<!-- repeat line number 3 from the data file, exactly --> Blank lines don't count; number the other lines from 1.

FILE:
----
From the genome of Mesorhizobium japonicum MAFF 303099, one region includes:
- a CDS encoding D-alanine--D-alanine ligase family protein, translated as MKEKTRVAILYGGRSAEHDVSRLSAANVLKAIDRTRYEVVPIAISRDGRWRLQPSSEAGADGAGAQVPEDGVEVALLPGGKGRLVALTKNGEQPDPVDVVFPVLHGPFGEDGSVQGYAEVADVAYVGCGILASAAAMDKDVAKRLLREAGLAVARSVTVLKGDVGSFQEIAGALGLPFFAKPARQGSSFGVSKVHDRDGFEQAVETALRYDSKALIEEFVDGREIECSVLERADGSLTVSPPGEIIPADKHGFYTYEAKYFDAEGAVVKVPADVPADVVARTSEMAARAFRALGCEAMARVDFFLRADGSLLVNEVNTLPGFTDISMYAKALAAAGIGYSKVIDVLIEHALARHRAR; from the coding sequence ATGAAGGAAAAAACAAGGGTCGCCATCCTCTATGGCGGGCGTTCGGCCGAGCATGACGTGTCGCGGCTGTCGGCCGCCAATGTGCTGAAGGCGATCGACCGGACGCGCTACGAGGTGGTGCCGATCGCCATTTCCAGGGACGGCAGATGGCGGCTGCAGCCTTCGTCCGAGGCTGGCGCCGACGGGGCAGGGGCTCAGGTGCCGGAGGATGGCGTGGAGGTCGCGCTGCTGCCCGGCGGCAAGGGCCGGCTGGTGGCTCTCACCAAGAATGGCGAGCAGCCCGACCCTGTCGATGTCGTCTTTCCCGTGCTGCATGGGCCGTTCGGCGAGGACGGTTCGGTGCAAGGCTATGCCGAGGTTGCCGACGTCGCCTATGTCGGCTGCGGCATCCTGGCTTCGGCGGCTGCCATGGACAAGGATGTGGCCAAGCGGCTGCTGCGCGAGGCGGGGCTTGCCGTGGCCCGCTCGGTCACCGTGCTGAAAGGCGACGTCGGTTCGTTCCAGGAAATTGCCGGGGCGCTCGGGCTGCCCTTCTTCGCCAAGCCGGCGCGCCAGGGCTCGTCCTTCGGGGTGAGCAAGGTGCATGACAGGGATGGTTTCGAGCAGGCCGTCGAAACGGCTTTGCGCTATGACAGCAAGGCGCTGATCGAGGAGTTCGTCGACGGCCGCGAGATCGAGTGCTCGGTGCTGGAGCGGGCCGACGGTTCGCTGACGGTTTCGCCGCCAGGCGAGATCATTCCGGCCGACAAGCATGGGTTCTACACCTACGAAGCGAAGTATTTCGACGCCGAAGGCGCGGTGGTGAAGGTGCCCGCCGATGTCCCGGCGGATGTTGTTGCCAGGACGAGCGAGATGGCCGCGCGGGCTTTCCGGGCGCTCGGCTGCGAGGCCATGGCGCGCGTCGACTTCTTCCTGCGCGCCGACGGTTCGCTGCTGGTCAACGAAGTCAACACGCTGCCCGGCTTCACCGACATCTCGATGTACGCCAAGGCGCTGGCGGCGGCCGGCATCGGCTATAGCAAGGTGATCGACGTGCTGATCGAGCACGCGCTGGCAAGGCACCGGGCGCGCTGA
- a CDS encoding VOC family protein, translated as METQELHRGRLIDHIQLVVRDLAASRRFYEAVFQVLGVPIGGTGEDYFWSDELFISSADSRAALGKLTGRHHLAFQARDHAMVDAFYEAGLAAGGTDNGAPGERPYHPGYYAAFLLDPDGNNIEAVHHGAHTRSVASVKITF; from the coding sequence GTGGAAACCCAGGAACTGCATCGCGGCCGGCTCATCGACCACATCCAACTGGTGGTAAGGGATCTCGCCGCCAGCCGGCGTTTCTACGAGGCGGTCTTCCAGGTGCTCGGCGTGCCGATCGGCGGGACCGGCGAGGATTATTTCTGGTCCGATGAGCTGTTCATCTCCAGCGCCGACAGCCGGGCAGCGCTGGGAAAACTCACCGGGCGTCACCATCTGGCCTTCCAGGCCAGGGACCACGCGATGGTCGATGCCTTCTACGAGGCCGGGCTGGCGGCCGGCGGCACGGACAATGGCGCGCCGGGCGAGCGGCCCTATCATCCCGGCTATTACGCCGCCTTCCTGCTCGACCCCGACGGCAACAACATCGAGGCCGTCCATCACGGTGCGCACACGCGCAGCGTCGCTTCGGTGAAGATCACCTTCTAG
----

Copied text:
- a CDS encoding VOC family protein, translated as METQELHRGRLIDHIQLVVRDLAASRRFYEAVFQVLGVPIGGTGEDYFWSDELFISSADSRAALGKLTGRHHLAFQARDHAMVDAFYEAGLAAGGTDNGAPGERPYHPGYYAAFLLDPDGNNIEAVHHGAHTRSVASVKITF; from the coding sequence GTGGAAACCCAGGAACTGCATCGCGGCCGGCTCATCGACCACATCCAACTGGTGGTAAGGGATCTCGCCGCCAGCCGGCGTTTCTACGAGGCGGTCTTCCAGGTGCTCGGCGTGCCGATCGGCGGGACCGGCGAGGATTATTTCTGGTCCGATGAGCTGTTCATCTCCAGCGCCGACAGCCGGGCAGCGCTGGGAAAACTCACCGGGCGTCACCATCTGGCCTTCCAGGCCAGGGACCACGCGATGGTCGATGCCTTCTACGAGGCCGGGCTGGCGGCCGGCGGCACGGACAATGGCGCGCCGGGCGAGCGGCCCTATCATCCCGGCTATTACGCCGCCTTCCTGCTCGACCCCGACGGCAACAACATCGAGGCCGTCCATCACGGTGCGCACACGCGCAGCGTCGCTTCGGTGAAGATCACCTTCTAG